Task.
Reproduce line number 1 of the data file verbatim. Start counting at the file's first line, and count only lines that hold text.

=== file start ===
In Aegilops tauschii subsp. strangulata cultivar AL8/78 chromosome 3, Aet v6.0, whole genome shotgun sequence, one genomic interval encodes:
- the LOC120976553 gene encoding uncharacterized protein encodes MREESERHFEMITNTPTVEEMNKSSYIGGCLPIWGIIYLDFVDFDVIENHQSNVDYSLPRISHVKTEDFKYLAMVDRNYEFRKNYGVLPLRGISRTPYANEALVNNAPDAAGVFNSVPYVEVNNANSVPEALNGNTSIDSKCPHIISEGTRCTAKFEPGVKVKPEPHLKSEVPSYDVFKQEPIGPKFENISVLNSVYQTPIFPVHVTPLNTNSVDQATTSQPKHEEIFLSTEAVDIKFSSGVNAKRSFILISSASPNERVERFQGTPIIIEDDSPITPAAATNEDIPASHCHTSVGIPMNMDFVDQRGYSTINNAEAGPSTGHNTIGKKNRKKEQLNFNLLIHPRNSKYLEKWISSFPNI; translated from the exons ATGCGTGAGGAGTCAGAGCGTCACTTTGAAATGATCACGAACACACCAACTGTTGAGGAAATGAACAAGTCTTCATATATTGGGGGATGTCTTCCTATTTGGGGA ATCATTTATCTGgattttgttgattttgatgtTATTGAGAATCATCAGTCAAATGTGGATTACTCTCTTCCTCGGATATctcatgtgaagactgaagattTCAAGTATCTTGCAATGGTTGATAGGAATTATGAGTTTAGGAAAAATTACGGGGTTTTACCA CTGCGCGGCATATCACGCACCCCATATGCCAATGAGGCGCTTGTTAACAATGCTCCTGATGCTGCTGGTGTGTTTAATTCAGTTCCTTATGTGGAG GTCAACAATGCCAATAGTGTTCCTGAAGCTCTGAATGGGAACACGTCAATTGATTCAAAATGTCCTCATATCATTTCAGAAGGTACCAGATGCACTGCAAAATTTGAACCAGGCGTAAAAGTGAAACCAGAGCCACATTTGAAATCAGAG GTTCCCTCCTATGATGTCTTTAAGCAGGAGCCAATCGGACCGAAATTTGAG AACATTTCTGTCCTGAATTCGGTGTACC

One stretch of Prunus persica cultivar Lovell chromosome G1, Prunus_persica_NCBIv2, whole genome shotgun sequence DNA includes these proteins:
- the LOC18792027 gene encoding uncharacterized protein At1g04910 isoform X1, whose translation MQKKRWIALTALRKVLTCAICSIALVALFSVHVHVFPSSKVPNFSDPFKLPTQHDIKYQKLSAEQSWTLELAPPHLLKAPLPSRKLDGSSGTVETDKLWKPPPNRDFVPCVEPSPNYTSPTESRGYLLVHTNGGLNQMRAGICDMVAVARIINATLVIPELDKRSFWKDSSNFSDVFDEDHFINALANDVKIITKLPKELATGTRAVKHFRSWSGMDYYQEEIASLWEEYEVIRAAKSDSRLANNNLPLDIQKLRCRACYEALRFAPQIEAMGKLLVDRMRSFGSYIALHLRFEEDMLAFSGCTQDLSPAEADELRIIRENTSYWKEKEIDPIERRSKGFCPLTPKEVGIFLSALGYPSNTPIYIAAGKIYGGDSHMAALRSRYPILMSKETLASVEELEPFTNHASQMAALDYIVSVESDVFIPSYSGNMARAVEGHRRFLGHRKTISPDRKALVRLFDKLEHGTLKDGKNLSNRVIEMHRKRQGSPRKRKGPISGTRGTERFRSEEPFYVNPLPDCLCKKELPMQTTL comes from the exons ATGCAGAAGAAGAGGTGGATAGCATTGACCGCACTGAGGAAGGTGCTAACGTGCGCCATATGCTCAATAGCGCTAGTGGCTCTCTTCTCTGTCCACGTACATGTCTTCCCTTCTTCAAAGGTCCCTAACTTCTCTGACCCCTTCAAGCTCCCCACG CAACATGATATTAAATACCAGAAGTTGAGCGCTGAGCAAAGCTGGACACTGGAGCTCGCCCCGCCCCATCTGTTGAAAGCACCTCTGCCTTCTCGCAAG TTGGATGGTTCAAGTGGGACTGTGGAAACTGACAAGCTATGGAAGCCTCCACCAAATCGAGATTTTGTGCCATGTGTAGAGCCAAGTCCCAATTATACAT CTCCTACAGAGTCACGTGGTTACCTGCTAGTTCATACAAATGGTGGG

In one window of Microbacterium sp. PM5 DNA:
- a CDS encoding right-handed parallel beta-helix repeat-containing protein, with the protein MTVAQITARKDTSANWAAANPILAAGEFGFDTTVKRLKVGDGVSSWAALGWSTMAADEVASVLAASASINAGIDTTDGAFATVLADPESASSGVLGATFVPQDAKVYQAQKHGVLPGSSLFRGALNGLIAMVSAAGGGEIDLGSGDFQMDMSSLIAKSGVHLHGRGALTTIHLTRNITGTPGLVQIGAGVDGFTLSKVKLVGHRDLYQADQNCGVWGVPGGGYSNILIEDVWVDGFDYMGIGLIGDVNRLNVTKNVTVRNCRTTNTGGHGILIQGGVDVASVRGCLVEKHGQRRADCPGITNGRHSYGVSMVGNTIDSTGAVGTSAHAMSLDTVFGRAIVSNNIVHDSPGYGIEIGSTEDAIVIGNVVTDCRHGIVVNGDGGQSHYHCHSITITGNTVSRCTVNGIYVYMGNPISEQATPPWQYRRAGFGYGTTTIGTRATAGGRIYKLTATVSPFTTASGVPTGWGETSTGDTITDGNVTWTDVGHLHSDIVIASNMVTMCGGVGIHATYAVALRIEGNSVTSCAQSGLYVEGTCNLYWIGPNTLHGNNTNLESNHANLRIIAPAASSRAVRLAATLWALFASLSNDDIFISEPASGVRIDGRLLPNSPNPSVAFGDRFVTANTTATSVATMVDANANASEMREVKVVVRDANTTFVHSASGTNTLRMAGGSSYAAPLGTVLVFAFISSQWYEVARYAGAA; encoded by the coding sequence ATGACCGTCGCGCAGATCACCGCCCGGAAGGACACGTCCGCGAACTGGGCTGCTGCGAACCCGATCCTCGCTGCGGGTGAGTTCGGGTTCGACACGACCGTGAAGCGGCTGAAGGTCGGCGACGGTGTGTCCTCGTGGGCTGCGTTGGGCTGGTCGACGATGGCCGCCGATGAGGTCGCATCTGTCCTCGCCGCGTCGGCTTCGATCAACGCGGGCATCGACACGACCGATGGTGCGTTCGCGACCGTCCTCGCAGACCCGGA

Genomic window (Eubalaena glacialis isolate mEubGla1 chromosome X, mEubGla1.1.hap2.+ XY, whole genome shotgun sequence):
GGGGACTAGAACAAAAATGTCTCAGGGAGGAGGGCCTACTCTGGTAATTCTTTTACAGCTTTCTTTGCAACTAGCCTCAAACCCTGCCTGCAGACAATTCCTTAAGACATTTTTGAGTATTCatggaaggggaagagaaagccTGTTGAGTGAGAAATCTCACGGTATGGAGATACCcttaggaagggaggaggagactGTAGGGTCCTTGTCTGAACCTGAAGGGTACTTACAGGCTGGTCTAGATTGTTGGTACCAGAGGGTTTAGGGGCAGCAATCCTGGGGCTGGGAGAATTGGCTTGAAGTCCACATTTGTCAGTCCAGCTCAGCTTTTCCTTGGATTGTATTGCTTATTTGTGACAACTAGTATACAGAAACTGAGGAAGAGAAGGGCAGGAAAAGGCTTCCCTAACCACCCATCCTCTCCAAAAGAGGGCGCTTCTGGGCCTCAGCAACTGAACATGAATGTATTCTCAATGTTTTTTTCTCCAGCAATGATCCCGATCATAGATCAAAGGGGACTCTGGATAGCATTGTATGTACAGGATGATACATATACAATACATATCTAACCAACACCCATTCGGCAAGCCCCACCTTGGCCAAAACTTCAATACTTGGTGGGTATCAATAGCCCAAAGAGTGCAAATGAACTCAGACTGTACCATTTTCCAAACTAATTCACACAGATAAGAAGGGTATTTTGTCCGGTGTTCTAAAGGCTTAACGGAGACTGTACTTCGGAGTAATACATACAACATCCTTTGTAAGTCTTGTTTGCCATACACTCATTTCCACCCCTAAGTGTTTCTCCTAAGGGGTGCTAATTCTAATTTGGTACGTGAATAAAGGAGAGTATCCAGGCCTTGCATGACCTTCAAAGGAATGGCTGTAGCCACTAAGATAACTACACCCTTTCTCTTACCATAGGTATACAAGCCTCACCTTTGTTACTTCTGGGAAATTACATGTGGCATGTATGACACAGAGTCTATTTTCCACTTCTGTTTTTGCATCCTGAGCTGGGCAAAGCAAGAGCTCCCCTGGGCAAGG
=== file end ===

In Aegilops tauschii subsp. strangulata cultivar AL8/78 chromosome 3, Aet v6.0, whole genome shotgun sequence, one genomic interval encodes: